A proxy fight is when a group of shareholders join forces and gather enough shareholder proxies to win a corporate vote. Some also call this a proxy battle. Used mainly in takeovers, this term implies that an acquirer will persuade existing shareholders to vote out company management so the company will be easier to take over.
When a specific aspect of a company's management dissatisfy shareholders, they may try to change it. This may cause resistance from the company’s board of directors. The dissatisfied shareholders may persuade other shareholders to let them use their proxy votes for proposed changes to the company's board members. The shareholders may try to remove the board members who oppose their desired changes and install their own candidates. The new board members are typically more receptive to shareholders' proposed changes, making them easier to implement. In this way, the company can move in a new direction, as decided by the BOD and shareholders.
The acquirer and the target company use solicitation methods to influence shareholder votes for BOD members. Shareholders are sent a Schedule 14A with financial and other information on the target company. If the proxy fight concerns the selling of the company, the schedule also includes the terms of the proposed acquisition.
The acquiring company hires a proxy-solicitation firm that contacts shareholders. The proxy solicitor compiles a list of shareholders and contacts them to state the acquirer's case. If shares are registered in the names of stock brokerage firms, the firms consult with the shareholders regarding their voting positions.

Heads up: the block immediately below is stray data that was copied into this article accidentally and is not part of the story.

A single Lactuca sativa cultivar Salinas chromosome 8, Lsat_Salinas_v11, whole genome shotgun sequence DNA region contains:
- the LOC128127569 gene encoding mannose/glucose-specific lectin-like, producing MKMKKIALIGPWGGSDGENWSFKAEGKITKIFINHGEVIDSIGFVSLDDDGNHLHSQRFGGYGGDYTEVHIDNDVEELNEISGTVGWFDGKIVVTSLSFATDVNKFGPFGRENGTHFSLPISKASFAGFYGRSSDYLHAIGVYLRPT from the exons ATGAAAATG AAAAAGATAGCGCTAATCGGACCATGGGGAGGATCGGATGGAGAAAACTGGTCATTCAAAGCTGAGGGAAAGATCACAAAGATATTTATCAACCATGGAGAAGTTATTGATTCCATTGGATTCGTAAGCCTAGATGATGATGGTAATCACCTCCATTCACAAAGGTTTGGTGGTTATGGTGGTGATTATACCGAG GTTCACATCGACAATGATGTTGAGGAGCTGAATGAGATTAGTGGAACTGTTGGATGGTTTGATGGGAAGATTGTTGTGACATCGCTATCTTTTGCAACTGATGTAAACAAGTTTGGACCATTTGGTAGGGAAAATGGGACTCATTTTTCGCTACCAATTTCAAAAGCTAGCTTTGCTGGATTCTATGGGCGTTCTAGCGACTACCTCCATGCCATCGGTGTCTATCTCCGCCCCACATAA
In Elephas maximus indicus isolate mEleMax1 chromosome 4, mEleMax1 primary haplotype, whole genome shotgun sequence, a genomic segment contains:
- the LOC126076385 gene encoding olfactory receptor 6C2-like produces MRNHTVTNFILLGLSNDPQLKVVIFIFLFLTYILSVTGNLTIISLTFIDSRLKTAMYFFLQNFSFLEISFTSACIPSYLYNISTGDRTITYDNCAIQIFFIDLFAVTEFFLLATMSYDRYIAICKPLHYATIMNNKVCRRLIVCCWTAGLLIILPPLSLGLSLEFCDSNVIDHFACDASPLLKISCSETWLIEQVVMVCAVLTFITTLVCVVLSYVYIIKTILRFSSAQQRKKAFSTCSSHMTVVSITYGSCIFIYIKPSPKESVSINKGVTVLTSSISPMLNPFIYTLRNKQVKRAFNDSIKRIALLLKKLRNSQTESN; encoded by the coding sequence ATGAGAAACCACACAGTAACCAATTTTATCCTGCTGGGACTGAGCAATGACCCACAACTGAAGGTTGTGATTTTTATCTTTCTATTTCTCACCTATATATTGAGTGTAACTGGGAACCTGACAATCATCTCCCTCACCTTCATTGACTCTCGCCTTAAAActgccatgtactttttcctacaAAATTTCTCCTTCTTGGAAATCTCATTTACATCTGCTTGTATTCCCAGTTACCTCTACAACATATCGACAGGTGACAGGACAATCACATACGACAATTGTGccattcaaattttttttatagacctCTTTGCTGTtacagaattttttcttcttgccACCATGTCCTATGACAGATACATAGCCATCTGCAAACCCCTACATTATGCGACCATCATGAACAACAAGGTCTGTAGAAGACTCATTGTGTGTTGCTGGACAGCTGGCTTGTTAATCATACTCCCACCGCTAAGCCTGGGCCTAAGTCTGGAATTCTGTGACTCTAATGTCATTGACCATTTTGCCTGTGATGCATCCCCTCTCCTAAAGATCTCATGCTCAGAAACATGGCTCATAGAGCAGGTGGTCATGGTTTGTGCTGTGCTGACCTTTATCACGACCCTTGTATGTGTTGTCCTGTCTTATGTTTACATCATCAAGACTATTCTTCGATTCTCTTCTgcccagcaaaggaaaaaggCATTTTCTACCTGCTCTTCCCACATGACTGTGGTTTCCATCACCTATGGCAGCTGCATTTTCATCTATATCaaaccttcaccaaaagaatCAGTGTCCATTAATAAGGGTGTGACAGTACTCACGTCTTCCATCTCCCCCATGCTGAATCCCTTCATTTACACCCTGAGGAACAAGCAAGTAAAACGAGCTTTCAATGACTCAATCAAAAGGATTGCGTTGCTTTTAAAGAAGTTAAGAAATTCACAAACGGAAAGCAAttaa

Individual shareholders or stock brokerages submit their votes to the designated entity aggregating the information, such as a stock-transfer agent or brokerage. The acquiring company forwards the results to the target company's corporate secretary before the shareholders' meeting. Proxy solicitors may scrutinize and challenge the votes if they are unclear, if shareholders voted multiple times or if the votes are not signed. Directors are approved based on the votes received.
Because most shareholders are uninterested in reviewing options for directors, gaining shareholders' attention is difficult. Shareholders typically agree to the recommendations mailed to them without examining the potential director's qualifications or the takeover's underlying issues.
The same level of disinterest often applies to acquisition votes. However, a proxy fight may be favorable for the acquirer if the target company is experiencing poor financial results that may cause dissatisfied shareholders to act. A proxy fight is useful if the acquirer has a strong proposal for making the company profitable or shifting more cash to shareholders. For example, the acquirer may plan to sell the business or its assets or increase stock dividends.
According to Money-zine, in February 2008, Microsoft Corporation made an unsolicited offer to buy Yahoo for $31 per share. The board of directors at Yahoo felt the offer by Microsoft under-valued the company, and negotiations between the executives at Microsoft and Yahoo stalled. Microsoft withdrew its offer on May 3, 2008 and, less than two weeks later, billionaire Carl Icahn launched an effort aimed at replacing the board of directors at Yahoo through a proxy contest.